Jun  7 20:29:29 kernel[0] <Notice>: 1805.100 memorystatus: killing_top_process pid 391 [biometrickitd] (vm-pageshortage 1) 2512KB - memorystatus_available_pages: 5013
Jun  7 20:29:29 kernel[0] <Notice>: 1805.102 memorystatus: killing_top_process pid 324 [mediaremoted] (vm-pageshortage 1) 2976KB - memorystatus_available_pages: 5042
Jun  7 20:29:29 kernel[0] <Notice>: 1805.103 memorystatus: killing_top_process pid 383 [cloudpaird] (vm-pageshortage 1) 3760KB - memorystatus_available_pages: 5038
Jun  7 20:29:29 kernel[0] <Notice>: 1805.104 memorystatus: killing_top_process pid 483 [suggestd] (vm-pageshortage 1) 11616KB - memorystatus_available_pages: 5079
Jun  7 20:29:29 kernel[0] <Notice>: 1805.106 memorystatus: killing_top_process pid 384 [searchpartyd] (vm-pageshortage 1) 5952KB - memorystatus_available_pages: 5065
Jun  7 20:29:29 kernel[0] <Notice>: 1805.109 memorystatus: killing_top_process pid 331 [nanomediaremotelinkagent] (vm-pageshortage 3) 2752KB - memorystatus_available_pages: 5078
Jun  7 20:29:29 SpringBoard(FrontBoard)[619] <Notice>: [application<com.apple.PassbookUIService>:656] Workspace connection invalidated.
Jun  7 20:29:29 kernel[0] <Notice>: 1805.109 memorystatus: killing_top_process pid 329 [bulletindistributord] (vm-pageshortage 3) 6592KB - memorystatus_available_pages: 5095
Jun  7 20:29:29 kernel[0] <Notice>: 1805.111 memorystatus: killing_top_process pid 327 [appconduitd] (vm-pageshortage 3) 3104KB - memorystatus_available_pages: 5086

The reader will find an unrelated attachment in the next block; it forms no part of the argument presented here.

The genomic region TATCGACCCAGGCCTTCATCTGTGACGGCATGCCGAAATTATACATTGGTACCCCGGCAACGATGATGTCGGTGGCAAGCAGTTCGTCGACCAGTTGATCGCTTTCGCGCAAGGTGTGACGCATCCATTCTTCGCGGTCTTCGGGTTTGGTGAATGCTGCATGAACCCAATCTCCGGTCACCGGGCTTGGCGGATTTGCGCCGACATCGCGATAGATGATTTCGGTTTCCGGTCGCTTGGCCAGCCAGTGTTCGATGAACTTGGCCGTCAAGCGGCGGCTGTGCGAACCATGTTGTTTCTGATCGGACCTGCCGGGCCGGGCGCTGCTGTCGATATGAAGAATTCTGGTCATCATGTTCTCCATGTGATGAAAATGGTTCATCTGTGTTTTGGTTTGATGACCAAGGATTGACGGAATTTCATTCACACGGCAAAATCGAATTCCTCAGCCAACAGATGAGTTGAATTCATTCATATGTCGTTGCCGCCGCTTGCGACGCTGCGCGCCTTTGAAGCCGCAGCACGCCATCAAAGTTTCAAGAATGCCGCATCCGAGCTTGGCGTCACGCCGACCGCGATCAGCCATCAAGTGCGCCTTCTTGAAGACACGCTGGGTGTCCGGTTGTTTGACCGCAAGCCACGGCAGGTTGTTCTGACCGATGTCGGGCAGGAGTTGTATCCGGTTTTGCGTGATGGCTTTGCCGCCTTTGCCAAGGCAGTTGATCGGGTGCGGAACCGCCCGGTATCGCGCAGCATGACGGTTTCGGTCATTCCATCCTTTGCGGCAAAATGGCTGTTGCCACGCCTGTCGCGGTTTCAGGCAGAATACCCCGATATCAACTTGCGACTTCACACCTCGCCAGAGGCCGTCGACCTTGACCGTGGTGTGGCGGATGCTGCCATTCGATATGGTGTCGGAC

Jun  7 20:29:29 kernel[0] <Notice>: 1805.112 memorystatus: killing_top_process pid 330 [useractivityd] (vm-pageshortage 3) 2832KB - memorystatus_available_pages: 5155
Jun  7 20:29:29 kernel[0] <Notice>: 1805.113 memorystatus: killing_top_process pid 332 [nsurlsessiond] (vm-pageshortage 3) 5088KB - memorystatus_available_pages: 5470
Jun  7 20:29:29 kernel[0] <Notice>: 1805.114 memorystatus: killing_top_process pid 335 [newsd] (vm-pageshortage 3) 3296KB - memorystatus_available_pages: 5626
Jun  7 20:29:29 kernel[0] <Notice>: 1805.115 memorystatus: killing_top_process pid 336 [nptocompaniond] (vm-pageshortage 3) 4512KB - memorystatus_available_pages: 5839
Jun  7 20:29:29 kernel[0] <Notice>: 1805.116 memorystatus: killing_top_process pid 472 [destinationd] (vm-pageshortage 3) 4224KB - memorystatus_available_pages: 5940
Jun  7 20:29:29 kernel[0] <Notice>: 1805.117 memorystatus: killing_top_process pid 334 [parsecd] (vm-pageshortage 3) 4160KB - memorystatus_available_pages: 6150
Jun  7 20:29:29 kernel[0] <Notice>: 1805.118 memorystatus: killing_top_process pid 419 [cloudd] (vm-pageshortage 3) 11008KB - memorystatus_available_pages: 6637
Jun  7 20:29:29 kernel[0] <Notice>: 1805.119 memorystatus: killing_top_process pid 543 [axassetsd] (vm-pageshortage 3) 1152KB - memorystatus_available_pages: 6689
Jun  7 20:29:29 kernel[0] <Notice>: 1805.120 memorystatus: killing_top_process pid 657 [coreauthd] (vm-pageshortage 3) 2096KB - memorystatus_available_pages: 6759
Jun  7 20:29:29 kernel[0] <Notice>: 1805.120 memorystatus: killing_top_process pid 359 [awdd] (vm-pageshortage 3) 1904KB - memorystatus_available_pages: 6727
Jun  7 20:29:29 kernel[0] <Notice>: 1805.121 memorystatus: killing_top_process pid 639 [duetexpertd] (vm-pageshortage 3) 8448KB - memorystatus_available_pages: 6528
Jun  7 20:29:29 kernel[0] <Notice>: 1805.122 memorystatus: killing_top_process pid 354 [chronod] (vm-pageshortage 3) 8224KB - memorystatus_available_pages: 6780
Jun  7 20:29:29 kernel[0] <Notice>: 1805.124 memorystatus: killing_top_process pid 387 [dasd] (vm-pageshortage 3) 5472KB - memorystatus_available_pages: 6725

Before getting to that point it killed a bunch of “idle” processes.

Jun  7 20:29:29 kernel[0] <Notice>: 1804.845 memorystatus: killing_idle_process pid 586 [dprivacyd] (vm-pageshortage 0) 2208KB - memorystatus_available_pages: 17760